5. What is different about writing for tweens?

The main difference is one of focus: In The Wild Girls, I focus on issues that were important to me at that age. I’m also more careful about my language, choosing vocabulary that’s age appropriate.

6. Will you be writing more YA, and what is your next project?

Absolutely! I had a great time (and I learned a lot about myself) while writing The Wild Girls. My next project is another book about Joan and Fox. A friend of Joan’s mom is a travel writer and she’s working on an article about traveling with children. So she needs to “borrow a child” for an adventurous trip to Mexico. This novel is told (mostly) in the form of letters between Joan and Fox.

I also write and edit books for Klutz. My latest project was Invasion of the Bristlepots featuring alien robot toothbrushes.

Pat Murphy hiking in the mountains near Bishop, CA
(photo by Eileen Gunn)

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@Barrie Summy


David Cranmer said...

This isn't my nomal fare but I certainly enjoyed the review and great pics. I try to remember titles like these when I'm buying for the kids in the family. Much thanks.

tina said...

Good book review. Sounds like Pat will inspire many a young lady to take up writing.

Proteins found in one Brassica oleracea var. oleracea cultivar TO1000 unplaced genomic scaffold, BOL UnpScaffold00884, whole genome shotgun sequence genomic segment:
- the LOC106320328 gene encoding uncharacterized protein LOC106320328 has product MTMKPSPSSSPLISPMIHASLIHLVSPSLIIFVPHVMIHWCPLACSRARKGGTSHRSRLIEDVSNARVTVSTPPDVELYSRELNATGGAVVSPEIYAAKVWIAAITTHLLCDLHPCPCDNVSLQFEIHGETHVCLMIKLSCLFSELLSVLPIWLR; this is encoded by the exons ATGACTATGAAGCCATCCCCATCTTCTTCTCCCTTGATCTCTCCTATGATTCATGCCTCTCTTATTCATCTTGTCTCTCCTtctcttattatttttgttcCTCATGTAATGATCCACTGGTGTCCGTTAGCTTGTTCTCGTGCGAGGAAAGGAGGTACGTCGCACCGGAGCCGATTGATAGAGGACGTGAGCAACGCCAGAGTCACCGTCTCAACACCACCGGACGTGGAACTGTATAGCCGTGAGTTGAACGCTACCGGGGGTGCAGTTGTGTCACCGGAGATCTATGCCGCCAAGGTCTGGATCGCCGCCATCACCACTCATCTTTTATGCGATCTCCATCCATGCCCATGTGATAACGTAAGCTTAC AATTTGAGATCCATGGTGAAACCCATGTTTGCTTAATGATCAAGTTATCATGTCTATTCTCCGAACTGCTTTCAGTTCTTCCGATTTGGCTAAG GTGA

♥ Boomer ♥ said...

This was a great post and fabulous pictures. Really appreciated it!

"When" I ever get back to writing, it will again be nonfiction, because that (and poetry) is where I am the most comfortable.

I write because I want to help figure out the why of things. It wasn't until I was forced to write an autobiography five years ago, that I clearly saw the patterns in my life. I was able then to understand and forgive myself for mistakes I had made.

Whoops! Too deep for so early in the morning!

A Cuban In London said...

'Summer days are as simple as peanut butter on crackers with lemonade.'

Take away the peanut butter and I fit that description nicely, but in urban Havana.

I agree with your view that sometimes writers allow their characters to become too good to be credible. Or caricaturesque. I am having the same problem with Updike's 'Terrorist'. As a writer yourself, do you think that at some point during the act of creating your dramatis personae, you feel afraid of apportioning too much negative traits to a particular person? That maybe you went too far?

I loved your daughter's review. It is so different from an adult's worry about tropes and grammar (even edited by mum! :-D). It was refreshing. I look forward to future ones.

Many thanks.

Greetings from London.